…architecture, and….digital/video games.

Here we have a supple definition of the field that gives a realistic overview of both its scope in terms of media output and its possible professional domains. If we are to believe however in this as a working definition, then motion graphics is indeed an extremely vast area. Moreover, as well as having an extensive reach in terms of professional output, it also suggests expertise, especially on a technical level, of each of those fields of work. As Matt Woolman points out in his book, Motion Design, (Rotovision SA,2004). ‘Motion graphics design is not a single discipline. It is a convergence of animation, illustration, graphic design, …. filmmaking, sculpture and architecture to name but a few.’ This multidisciplinary approach is an essential yet problematic characteristic of the field. The very nature of this openness complicates our search for a clear definition. With so many forms and media to play with, motion graphics could well be anything you want it to be yet that is unfortunately to say nothing about what it really is. That said, Sandhaus’s definition is probably the best and most realistic definition to date.

What could be retained from all this so far, is that we are talking about a field of work that takes root in the elements of (graphic) design and has a wide ranging means for professional output within other creative areas and disciplines. In his preface, Woolman goes on to stress the importance of ‘graphic’, referring to Paul Klee’s notion of point, line & plane, which he says is the premise of motion graphic design. Woolman’s work is an insightful and convincing introduction to what I would like to think motion graphics is about. He lays down the basic foundation of a discipline that clearly is informed by the visual language of graphics, a foundation that is clearly not to be confused, as is often the case, with the language of film. The distinction is important I believe.

Up till this point, neither of our definitions takes into account what motion graphics is actually for. Sure, we have pinpointed some professional domains: title design, broadcast design, vfx. No one though has specifically underlined the function of motion graphics. The answer for me is clearly found with graphic design, a line of creative work that distinguishes itself from other strains of the artistic sphere by a basic premise: to communicate clearly and effectively a message in line with a given client brief. Graphic designers are first and foremost concerned with informing or to varying degrees inferring a message. There is a line of thought here that can be applied to exactly what motion graphics should be about. Whether it appears as part of an identity for a television program, the opener to a film, the menu to a dvd or an interactive page from the Web, the basic premise remains the same. There is always a fine line here between entertainment and information, aesthetic and functional form, self expression and collective thinking…..etc. The balance however always tilts to informing rather than (self) performing.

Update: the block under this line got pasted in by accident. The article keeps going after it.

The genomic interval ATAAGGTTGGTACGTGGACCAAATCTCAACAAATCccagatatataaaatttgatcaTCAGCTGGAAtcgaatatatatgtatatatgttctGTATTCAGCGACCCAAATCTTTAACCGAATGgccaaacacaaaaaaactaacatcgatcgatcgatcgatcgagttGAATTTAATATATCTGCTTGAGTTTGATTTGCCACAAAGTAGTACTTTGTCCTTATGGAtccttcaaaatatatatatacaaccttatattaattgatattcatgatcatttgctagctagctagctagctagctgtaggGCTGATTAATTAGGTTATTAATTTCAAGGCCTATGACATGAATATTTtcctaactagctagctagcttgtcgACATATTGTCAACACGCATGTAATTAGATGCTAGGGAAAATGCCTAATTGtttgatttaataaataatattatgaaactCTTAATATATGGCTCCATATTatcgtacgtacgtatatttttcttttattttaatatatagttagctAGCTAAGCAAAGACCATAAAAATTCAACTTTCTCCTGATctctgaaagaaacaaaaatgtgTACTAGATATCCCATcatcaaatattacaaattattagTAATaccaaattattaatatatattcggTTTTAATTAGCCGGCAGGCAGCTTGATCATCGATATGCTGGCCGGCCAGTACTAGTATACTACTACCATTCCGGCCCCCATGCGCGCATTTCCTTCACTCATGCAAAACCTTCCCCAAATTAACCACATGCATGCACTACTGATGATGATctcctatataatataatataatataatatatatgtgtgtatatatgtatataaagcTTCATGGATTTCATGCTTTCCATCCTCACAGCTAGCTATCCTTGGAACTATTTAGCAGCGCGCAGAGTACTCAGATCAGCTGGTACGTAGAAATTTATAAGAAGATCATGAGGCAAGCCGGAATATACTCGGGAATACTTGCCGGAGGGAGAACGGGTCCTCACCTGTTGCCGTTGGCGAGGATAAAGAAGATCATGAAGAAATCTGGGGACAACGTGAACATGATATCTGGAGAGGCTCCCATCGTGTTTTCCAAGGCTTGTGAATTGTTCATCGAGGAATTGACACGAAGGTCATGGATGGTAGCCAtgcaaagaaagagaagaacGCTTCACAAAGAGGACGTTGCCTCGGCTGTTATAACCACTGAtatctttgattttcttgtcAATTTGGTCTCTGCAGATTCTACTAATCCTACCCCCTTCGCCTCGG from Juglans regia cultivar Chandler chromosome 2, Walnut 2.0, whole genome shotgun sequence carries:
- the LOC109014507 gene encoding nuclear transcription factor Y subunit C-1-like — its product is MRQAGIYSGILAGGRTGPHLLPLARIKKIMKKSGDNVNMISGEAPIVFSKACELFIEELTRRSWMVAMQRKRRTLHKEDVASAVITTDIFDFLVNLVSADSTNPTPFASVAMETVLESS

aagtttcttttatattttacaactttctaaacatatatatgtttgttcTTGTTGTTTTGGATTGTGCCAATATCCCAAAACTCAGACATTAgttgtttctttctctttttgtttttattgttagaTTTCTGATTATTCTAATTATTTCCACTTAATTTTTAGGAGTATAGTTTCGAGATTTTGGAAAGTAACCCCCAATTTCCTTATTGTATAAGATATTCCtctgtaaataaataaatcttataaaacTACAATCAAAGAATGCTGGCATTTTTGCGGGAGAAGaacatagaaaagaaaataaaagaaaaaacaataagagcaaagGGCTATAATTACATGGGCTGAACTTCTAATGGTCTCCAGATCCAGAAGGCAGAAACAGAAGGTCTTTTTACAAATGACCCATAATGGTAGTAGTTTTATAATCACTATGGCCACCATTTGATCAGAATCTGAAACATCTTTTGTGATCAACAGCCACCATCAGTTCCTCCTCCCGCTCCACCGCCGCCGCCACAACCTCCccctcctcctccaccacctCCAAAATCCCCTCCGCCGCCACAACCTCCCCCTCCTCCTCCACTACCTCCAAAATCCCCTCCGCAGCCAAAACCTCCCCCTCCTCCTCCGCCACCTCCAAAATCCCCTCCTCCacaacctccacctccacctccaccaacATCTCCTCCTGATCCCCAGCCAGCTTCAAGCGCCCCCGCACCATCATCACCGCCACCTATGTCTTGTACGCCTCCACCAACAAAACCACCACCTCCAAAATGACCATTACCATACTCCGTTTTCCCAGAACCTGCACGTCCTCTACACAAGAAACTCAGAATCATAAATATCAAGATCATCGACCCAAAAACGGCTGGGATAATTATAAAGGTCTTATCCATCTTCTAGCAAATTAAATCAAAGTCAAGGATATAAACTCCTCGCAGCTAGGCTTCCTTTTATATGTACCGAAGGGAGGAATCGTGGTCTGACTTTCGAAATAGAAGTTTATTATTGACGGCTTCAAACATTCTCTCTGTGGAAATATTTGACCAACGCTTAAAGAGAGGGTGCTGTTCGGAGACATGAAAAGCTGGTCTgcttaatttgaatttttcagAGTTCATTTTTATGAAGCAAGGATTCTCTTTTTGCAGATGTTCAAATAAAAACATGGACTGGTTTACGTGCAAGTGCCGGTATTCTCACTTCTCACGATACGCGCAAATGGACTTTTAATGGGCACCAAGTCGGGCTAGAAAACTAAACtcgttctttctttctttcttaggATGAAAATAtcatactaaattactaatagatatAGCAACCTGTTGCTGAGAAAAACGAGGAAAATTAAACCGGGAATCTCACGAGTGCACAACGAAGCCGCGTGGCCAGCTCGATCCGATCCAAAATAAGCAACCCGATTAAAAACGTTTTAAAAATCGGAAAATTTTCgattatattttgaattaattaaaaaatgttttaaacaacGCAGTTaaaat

The City in Motion – L.A.’s Hyperactive Graphics Scene by Holly Willis is not exactly a stab at defining the form, but it does describe with light-hearted candour a particular scene that is representative of today’s concoction of work for the commercial world and the effervescence of branding. Again, we find numerous common denominators in the article with mention of Saul Bass, Fischinger, Ruttman and the strong link with graphic design. However, her text opens up a whole new dimension of thought and problematic to our conundrum. There is suggestion that motion graphics has not only become blurred in a strain of hybrid form and creation, it has also succumbed to the commercial powers whereby the only defining rule of form and function is to break all rules and create something “new and innovative”

“Branding used to be all about creating “one clear message,” adds Brand New School’s Notaro, shaking his head. “But that one clear message is boring. So we’ve always tried branding a different way. We say, let’s try branding by attitude rather than visuals.”

And this is where motion graphics seems to have lost its footing amidst the almighty commercial forces and the all new moving image culture where hybrid cocktails are fuelling the ‘now look what I can do’ attitude. If we are to follow in the steps of current creative trends, then perhaps motion graphics has found itself sucked into the wider, and evidently more popular, area of the moving image. If this is the case then I can but only assume that motion graphics was never really given the serious attention it needed to stay above and stand out from the rest. If it has merged, if we can only consider it as this constant multitude of hybrid creation, then it seems urgent to address the situation. Otherwise we are letting a strain of the moving image culture get tangled in lax attitudes that in my view will only result in accepting its demise. As Kyle Cooper points out:

“So much of what is called motion design is pushing towards lower-end visual effects and cartooning, leaving behind content, composition, typography and colour choices that make up the foundation of good design.”
Kyle Cooper in ‘Motion by Design’
(S. Drate, D. Robbins, J. Salavetz. Laurence King Publishers 2006).

A question imposes: Do we make a distinction between motion graphics and what has become a wider field of expression: the moving image? Again, this is a question that needs to be addressed.

>>> To be continued……..

>>> Related Article – Simple Motion in Design

>>> Shortly after writing this first article I came across Justin Cone’s poll over at Motionographer.
The many varying replies to this poll clearly outline the problems within the professional domain.